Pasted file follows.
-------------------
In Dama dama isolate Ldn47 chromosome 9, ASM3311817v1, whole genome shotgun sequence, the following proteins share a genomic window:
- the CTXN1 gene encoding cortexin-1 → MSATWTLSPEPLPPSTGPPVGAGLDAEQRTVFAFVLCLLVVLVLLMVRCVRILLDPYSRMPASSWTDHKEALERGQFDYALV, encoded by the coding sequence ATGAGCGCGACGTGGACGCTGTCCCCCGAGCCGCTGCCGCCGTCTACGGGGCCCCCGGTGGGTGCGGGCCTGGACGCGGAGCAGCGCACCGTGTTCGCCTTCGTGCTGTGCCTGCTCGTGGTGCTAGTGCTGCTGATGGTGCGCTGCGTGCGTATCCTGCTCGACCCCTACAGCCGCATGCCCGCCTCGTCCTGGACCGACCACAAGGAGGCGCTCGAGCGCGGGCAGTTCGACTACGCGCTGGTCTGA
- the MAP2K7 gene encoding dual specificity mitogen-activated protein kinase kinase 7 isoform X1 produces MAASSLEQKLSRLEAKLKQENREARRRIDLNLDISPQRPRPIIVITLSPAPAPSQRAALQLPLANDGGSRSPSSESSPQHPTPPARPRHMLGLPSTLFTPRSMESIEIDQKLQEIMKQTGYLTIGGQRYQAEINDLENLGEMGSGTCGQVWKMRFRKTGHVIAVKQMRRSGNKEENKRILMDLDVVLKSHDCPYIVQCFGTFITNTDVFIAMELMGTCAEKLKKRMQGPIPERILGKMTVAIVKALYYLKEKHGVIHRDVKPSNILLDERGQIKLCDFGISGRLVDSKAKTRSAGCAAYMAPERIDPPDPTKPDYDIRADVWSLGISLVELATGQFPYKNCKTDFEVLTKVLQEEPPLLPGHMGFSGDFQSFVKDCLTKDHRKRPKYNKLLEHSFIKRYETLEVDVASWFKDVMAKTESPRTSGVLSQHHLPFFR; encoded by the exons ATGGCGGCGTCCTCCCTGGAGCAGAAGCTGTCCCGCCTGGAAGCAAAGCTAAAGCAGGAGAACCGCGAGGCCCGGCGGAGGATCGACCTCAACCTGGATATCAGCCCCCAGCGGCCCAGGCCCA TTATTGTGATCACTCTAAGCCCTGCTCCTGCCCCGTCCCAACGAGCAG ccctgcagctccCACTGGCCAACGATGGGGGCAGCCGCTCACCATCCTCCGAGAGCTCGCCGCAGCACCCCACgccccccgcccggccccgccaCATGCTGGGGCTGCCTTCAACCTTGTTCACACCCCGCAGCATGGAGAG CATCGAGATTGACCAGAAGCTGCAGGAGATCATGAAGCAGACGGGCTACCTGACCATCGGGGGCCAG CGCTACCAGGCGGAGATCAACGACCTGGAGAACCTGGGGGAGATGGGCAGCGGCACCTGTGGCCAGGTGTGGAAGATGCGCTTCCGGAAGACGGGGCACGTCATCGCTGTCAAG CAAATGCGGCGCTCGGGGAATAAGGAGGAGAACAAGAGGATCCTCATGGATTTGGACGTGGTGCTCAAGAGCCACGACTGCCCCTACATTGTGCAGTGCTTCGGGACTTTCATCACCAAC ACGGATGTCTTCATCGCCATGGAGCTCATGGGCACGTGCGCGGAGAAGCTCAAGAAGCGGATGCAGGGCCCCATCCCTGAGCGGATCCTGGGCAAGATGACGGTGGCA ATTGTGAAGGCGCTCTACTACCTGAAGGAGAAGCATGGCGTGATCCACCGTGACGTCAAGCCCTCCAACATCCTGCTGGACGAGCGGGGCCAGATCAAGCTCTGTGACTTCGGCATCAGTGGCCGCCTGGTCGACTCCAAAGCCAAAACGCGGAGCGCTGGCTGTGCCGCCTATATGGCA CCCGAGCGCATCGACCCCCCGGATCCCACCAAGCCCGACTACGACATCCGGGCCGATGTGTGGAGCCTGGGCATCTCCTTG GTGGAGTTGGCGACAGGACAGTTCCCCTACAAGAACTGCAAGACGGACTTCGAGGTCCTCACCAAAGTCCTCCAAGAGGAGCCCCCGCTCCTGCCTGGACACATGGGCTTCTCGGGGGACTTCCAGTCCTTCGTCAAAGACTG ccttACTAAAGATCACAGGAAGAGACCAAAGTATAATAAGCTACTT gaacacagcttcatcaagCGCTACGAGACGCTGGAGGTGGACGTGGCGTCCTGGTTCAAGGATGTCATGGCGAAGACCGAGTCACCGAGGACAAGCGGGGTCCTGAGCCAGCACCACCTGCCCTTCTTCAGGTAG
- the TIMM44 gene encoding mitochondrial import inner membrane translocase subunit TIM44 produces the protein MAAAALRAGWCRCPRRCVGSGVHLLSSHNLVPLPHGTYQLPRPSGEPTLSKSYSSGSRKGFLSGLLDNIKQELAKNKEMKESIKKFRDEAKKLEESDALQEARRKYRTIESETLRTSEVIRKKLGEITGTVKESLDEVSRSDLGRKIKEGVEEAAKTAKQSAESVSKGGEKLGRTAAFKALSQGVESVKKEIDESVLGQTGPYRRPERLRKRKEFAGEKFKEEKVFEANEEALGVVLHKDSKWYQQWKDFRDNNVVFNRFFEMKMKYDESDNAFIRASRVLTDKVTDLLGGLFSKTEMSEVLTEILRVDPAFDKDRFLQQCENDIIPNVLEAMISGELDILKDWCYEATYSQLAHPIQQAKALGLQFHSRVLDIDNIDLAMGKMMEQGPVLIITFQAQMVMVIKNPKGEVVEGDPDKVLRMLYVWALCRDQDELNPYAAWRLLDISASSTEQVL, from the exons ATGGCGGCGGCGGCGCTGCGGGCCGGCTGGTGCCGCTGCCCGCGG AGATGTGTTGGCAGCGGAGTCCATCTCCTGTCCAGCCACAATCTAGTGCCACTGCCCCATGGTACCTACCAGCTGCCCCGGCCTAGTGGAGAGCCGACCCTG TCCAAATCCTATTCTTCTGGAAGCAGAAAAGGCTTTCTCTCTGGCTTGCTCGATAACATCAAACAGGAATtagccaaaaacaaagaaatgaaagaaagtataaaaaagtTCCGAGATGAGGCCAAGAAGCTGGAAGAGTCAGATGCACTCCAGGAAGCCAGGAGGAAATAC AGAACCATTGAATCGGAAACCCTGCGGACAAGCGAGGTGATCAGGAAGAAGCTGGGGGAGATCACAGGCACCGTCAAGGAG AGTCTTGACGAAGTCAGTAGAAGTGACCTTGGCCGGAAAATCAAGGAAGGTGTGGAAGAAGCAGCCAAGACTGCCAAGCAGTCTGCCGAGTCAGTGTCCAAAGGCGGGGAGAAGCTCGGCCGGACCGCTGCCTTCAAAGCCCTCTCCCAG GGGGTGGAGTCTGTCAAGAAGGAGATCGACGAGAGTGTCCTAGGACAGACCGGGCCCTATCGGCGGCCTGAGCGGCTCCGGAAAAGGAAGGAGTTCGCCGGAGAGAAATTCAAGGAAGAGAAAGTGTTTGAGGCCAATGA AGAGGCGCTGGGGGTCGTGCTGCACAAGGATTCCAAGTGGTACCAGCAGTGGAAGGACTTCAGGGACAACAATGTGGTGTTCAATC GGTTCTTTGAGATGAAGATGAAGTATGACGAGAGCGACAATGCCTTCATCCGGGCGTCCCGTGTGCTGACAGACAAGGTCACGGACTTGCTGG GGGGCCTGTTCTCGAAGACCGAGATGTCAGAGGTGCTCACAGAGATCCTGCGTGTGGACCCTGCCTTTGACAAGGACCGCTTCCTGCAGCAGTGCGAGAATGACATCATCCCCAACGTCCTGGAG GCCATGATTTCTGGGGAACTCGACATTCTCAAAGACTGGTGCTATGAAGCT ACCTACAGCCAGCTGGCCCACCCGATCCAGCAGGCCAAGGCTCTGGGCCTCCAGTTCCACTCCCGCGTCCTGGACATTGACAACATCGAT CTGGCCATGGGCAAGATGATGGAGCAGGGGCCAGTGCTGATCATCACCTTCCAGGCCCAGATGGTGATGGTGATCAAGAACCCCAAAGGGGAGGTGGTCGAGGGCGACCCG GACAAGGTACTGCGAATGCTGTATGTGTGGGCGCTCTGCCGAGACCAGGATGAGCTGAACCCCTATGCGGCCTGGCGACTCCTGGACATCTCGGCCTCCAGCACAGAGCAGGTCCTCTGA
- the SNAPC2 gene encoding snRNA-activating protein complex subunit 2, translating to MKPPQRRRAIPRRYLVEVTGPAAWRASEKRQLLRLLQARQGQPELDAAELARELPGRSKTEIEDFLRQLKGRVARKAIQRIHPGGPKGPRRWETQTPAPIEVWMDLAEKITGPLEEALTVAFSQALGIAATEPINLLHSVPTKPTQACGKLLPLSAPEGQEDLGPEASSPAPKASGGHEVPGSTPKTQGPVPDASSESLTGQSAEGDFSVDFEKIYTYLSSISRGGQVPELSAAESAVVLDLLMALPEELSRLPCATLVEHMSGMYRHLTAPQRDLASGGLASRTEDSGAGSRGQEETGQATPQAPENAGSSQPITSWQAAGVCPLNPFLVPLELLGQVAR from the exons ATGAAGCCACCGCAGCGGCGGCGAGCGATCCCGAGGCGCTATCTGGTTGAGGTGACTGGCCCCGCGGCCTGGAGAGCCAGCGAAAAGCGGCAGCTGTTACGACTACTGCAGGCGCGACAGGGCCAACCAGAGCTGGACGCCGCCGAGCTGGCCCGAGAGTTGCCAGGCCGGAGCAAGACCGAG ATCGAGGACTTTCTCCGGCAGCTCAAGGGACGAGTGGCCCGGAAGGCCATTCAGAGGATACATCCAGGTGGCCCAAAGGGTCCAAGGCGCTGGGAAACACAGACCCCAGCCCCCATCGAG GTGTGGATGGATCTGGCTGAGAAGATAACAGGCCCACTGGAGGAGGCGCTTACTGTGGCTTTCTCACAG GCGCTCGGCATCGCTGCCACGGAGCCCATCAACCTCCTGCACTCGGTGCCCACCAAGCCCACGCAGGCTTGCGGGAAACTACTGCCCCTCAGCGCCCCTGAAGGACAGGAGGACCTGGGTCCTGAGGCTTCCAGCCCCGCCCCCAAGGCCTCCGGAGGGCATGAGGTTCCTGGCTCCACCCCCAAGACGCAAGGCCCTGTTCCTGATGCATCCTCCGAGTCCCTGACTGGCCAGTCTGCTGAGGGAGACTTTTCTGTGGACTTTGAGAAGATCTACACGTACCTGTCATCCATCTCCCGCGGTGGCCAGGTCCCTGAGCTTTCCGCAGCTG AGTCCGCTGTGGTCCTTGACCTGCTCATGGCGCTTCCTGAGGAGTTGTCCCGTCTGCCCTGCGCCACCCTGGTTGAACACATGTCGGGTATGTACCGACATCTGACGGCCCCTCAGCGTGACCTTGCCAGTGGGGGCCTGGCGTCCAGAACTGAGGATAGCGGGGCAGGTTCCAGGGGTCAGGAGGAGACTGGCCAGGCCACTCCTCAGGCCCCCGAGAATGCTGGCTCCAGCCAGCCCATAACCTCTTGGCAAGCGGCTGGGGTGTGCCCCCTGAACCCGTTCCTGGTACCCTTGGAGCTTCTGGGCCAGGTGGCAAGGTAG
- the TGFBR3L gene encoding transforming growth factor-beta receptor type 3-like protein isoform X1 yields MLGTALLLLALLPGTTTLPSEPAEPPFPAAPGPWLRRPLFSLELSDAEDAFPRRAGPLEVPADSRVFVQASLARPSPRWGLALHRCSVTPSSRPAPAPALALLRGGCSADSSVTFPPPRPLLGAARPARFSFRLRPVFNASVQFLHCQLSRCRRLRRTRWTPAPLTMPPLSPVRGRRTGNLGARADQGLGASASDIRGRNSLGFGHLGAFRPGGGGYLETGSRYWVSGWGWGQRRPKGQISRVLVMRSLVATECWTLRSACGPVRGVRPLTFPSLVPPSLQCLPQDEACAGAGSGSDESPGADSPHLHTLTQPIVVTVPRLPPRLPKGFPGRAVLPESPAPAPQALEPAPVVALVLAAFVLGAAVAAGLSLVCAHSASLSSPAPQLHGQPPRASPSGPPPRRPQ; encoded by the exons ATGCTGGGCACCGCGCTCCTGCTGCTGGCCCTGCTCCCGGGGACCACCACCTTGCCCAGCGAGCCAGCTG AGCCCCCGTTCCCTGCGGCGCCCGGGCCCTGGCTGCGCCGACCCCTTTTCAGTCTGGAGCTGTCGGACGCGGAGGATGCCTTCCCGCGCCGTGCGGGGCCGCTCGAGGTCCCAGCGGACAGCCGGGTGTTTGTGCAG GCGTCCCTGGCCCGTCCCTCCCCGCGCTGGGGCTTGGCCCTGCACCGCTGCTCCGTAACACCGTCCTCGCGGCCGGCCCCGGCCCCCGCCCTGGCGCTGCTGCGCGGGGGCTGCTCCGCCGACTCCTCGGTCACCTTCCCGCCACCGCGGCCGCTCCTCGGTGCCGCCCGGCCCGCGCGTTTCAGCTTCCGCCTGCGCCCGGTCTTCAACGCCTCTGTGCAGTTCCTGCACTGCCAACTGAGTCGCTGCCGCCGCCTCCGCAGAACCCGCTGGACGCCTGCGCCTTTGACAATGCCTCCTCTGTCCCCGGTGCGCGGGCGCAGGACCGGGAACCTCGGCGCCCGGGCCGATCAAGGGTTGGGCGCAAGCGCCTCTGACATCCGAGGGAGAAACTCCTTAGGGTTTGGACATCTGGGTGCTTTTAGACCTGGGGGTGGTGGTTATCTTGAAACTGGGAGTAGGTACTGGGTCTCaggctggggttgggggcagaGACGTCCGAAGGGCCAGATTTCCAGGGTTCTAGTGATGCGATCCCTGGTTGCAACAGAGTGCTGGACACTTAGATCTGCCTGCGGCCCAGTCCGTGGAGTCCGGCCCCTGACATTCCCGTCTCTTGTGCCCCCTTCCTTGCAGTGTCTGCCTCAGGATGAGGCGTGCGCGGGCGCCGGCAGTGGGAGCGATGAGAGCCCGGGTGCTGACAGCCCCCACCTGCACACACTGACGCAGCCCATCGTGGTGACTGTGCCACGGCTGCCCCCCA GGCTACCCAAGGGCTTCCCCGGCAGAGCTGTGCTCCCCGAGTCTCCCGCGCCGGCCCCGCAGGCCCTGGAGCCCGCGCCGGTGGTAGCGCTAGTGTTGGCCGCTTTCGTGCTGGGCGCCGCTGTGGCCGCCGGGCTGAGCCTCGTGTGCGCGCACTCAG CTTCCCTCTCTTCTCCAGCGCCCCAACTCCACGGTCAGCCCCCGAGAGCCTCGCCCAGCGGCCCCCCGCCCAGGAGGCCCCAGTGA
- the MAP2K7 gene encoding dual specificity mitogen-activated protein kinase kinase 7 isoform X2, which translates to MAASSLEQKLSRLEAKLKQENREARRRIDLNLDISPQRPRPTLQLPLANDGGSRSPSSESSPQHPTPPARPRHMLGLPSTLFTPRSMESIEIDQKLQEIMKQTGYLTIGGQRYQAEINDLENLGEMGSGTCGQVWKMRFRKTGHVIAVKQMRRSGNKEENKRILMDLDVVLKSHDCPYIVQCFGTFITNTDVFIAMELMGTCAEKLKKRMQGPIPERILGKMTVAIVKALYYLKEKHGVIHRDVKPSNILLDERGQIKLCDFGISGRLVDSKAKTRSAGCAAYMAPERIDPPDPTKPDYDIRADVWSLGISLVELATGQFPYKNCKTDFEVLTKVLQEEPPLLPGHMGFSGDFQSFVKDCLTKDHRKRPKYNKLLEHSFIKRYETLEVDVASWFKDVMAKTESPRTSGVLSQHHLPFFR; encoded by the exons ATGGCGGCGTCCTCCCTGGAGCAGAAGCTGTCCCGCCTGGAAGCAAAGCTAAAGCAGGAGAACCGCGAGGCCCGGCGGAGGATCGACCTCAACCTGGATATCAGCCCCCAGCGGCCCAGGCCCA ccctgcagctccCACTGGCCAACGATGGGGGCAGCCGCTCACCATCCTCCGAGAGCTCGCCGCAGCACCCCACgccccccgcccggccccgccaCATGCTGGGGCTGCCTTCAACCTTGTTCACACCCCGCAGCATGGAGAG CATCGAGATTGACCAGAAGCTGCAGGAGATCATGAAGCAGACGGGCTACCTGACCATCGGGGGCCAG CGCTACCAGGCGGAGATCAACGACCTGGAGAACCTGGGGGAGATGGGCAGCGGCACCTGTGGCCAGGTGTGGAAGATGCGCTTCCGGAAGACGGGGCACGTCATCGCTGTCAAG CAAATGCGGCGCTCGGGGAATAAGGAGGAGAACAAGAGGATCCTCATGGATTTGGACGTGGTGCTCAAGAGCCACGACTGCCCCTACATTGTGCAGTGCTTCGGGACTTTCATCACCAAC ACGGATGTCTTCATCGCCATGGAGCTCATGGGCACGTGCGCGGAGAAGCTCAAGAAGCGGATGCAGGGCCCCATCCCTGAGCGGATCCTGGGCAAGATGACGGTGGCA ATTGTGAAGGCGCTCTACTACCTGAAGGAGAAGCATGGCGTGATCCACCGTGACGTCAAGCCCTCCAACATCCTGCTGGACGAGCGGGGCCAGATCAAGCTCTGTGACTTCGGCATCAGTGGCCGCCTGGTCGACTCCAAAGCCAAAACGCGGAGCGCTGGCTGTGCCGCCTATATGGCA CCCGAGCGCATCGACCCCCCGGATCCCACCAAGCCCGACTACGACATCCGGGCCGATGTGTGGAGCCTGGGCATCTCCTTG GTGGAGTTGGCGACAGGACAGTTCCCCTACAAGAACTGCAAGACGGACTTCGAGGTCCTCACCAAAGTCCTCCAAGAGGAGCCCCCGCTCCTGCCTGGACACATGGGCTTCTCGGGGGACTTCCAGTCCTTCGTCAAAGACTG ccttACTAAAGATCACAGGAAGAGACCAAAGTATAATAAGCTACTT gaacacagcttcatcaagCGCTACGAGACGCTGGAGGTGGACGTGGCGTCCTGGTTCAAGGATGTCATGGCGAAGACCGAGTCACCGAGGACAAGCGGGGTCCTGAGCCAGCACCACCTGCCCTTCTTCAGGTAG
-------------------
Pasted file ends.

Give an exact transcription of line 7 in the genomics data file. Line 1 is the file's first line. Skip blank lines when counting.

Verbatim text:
- the MAP2K7 gene encoding dual specificity mitogen-activated protein kinase kinase 7 isoform X2, which translates to MAASSLEQKLSRLEAKLKQENREARRRIDLNLDISPQRPRPTLQLPLANDGGSRSPSSESSPQHPTPPARPRHMLGLPSTLFTPRSMESIEIDQKLQEIMKQTGYLTIGGQRYQAEINDLENLGEMGSGTCGQVWKMRFRKTGHVIAVKQMRRSGNKEENKRILMDLDVVLKSHDCPYIVQCFGTFITNTDVFIAMELMGTCAEKLKKRMQGPIPERILGKMTVAIVKALYYLKEKHGVIHRDVKPSNILLDERGQIKLCDFGISGRLVDSKAKTRSAGCAAYMAPERIDPPDPTKPDYDIRADVWSLGISLVELATGQFPYKNCKTDFEVLTKVLQEEPPLLPGHMGFSGDFQSFVKDCLTKDHRKRPKYNKLLEHSFIKRYETLEVDVASWFKDVMAKTESPRTSGVLSQHHLPFFR; encoded by the exons ATGGCGGCGTCCTCCCTGGAGCAGAAGCTGTCCCGCCTGGAAGCAAAGCTAAAGCAGGAGAACCGCGAGGCCCGGCGGAGGATCGACCTCAACCTGGATATCAGCCCCCAGCGGCCCAGGCCCA ccctgcagctccCACTGGCCAACGATGGGGGCAGCCGCTCACCATCCTCCGAGAGCTCGCCGCAGCACCCCACgccccccgcccggccccgccaCATGCTGGGGCTGCCTTCAACCTTGTTCACACCCCGCAGCATGGAGAG CATCGAGATTGACCAGAAGCTGCAGGAGATCATGAAGCAGACGGGCTACCTGACCATCGGGGGCCAG CGCTACCAGGCGGAGATCAACGACCTGGAGAACCTGGGGGAGATGGGCAGCGGCACCTGTGGCCAGGTGTGGAAGATGCGCTTCCGGAAGACGGGGCACGTCATCGCTGTCAAG CAAATGCGGCGCTCGGGGAATAAGGAGGAGAACAAGAGGATCCTCATGGATTTGGACGTGGTGCTCAAGAGCCACGACTGCCCCTACATTGTGCAGTGCTTCGGGACTTTCATCACCAAC ACGGATGTCTTCATCGCCATGGAGCTCATGGGCACGTGCGCGGAGAAGCTCAAGAAGCGGATGCAGGGCCCCATCCCTGAGCGGATCCTGGGCAAGATGACGGTGGCA ATTGTGAAGGCGCTCTACTACCTGAAGGAGAAGCATGGCGTGATCCACCGTGACGTCAAGCCCTCCAACATCCTGCTGGACGAGCGGGGCCAGATCAAGCTCTGTGACTTCGGCATCAGTGGCCGCCTGGTCGACTCCAAAGCCAAAACGCGGAGCGCTGGCTGTGCCGCCTATATGGCA CCCGAGCGCATCGACCCCCCGGATCCCACCAAGCCCGACTACGACATCCGGGCCGATGTGTGGAGCCTGGGCATCTCCTTG GTGGAGTTGGCGACAGGACAGTTCCCCTACAAGAACTGCAAGACGGACTTCGAGGTCCTCACCAAAGTCCTCCAAGAGGAGCCCCCGCTCCTGCCTGGACACATGGGCTTCTCGGGGGACTTCCAGTCCTTCGTCAAAGACTG ccttACTAAAGATCACAGGAAGAGACCAAAGTATAATAAGCTACTT gaacacagcttcatcaagCGCTACGAGACGCTGGAGGTGGACGTGGCGTCCTGGTTCAAGGATGTCATGGCGAAGACCGAGTCACCGAGGACAAGCGGGGTCCTGAGCCAGCACCACCTGCCCTTCTTCAGGTAG